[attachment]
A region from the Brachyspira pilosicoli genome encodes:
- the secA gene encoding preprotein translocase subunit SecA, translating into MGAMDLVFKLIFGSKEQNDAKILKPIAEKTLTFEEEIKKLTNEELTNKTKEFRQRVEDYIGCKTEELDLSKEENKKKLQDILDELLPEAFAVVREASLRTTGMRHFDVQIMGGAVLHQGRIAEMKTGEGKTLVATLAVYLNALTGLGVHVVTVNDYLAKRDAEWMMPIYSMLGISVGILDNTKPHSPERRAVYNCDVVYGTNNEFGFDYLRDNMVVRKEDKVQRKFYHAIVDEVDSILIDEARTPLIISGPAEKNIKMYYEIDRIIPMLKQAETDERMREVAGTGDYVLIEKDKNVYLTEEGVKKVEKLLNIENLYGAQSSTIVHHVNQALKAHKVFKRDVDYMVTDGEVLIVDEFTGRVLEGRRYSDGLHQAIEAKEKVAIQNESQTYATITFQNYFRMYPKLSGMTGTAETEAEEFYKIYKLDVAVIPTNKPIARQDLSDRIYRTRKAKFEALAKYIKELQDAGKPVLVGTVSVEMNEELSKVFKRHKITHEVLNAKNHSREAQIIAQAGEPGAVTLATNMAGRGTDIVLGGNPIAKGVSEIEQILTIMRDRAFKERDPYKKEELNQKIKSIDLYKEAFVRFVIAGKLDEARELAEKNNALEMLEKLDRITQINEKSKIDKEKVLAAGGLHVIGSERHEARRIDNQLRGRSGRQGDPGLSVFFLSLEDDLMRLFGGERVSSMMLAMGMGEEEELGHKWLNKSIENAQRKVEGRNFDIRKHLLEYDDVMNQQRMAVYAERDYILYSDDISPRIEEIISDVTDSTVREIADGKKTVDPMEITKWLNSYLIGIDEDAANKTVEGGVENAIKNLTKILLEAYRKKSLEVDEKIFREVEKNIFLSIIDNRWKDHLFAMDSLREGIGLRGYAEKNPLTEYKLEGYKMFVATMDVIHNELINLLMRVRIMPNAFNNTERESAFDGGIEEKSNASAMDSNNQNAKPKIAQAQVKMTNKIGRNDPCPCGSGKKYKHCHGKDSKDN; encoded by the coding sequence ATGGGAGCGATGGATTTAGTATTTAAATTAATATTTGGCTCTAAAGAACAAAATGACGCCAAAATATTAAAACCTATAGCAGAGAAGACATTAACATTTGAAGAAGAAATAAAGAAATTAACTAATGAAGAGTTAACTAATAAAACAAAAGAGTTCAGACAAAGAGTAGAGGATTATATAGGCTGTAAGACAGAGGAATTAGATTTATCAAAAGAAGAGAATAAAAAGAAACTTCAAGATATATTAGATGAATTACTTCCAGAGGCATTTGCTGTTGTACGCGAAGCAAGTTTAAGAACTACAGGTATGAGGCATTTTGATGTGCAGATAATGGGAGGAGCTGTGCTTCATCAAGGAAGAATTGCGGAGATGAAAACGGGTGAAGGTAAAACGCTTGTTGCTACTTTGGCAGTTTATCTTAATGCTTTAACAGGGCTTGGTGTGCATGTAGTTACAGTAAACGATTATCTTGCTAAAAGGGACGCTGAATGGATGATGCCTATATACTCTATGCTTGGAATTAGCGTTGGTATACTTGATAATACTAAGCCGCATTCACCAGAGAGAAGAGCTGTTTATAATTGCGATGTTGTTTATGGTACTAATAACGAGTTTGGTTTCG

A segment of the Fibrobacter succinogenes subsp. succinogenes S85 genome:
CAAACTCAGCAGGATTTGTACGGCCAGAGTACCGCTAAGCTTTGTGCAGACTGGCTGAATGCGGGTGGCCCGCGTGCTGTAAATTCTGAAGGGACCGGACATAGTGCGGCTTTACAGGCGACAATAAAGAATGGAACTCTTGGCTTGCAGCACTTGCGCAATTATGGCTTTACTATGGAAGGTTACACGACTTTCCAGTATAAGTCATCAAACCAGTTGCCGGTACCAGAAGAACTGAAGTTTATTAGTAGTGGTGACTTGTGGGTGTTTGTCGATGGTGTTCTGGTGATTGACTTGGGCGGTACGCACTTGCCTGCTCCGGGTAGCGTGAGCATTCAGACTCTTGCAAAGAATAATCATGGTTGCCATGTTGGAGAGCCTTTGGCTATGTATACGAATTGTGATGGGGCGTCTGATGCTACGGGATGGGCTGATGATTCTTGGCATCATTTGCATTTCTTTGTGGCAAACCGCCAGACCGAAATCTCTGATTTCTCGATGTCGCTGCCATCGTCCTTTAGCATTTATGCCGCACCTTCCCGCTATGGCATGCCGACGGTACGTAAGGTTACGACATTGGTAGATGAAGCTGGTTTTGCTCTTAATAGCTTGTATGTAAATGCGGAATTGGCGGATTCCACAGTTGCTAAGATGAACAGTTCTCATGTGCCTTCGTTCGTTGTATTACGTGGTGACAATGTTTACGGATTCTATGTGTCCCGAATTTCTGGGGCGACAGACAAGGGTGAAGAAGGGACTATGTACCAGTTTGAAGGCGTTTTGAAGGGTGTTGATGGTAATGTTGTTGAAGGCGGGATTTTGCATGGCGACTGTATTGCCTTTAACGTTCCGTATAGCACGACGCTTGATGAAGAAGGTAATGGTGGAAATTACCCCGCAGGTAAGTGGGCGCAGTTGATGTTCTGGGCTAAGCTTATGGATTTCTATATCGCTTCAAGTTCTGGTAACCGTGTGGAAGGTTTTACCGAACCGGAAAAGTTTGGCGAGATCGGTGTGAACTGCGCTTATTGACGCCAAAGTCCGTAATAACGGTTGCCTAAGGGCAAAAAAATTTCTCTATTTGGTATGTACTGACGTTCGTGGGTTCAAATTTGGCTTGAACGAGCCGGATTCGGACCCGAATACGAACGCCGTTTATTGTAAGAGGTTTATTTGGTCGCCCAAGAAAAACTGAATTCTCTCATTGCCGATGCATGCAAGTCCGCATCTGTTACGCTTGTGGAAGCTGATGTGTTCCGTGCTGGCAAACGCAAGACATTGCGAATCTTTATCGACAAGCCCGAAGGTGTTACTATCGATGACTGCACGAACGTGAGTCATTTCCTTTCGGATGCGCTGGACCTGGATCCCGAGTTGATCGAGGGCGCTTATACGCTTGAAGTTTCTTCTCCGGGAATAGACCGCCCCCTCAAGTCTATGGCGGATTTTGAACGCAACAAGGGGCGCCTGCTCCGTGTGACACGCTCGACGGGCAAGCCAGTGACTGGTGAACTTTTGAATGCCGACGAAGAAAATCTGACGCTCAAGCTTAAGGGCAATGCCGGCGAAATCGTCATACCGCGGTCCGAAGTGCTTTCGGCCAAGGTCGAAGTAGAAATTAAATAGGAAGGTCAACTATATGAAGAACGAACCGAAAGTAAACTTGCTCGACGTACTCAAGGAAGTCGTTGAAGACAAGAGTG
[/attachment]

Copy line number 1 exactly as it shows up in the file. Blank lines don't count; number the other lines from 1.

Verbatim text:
A region from the Brachyspira pilosicoli genome encodes: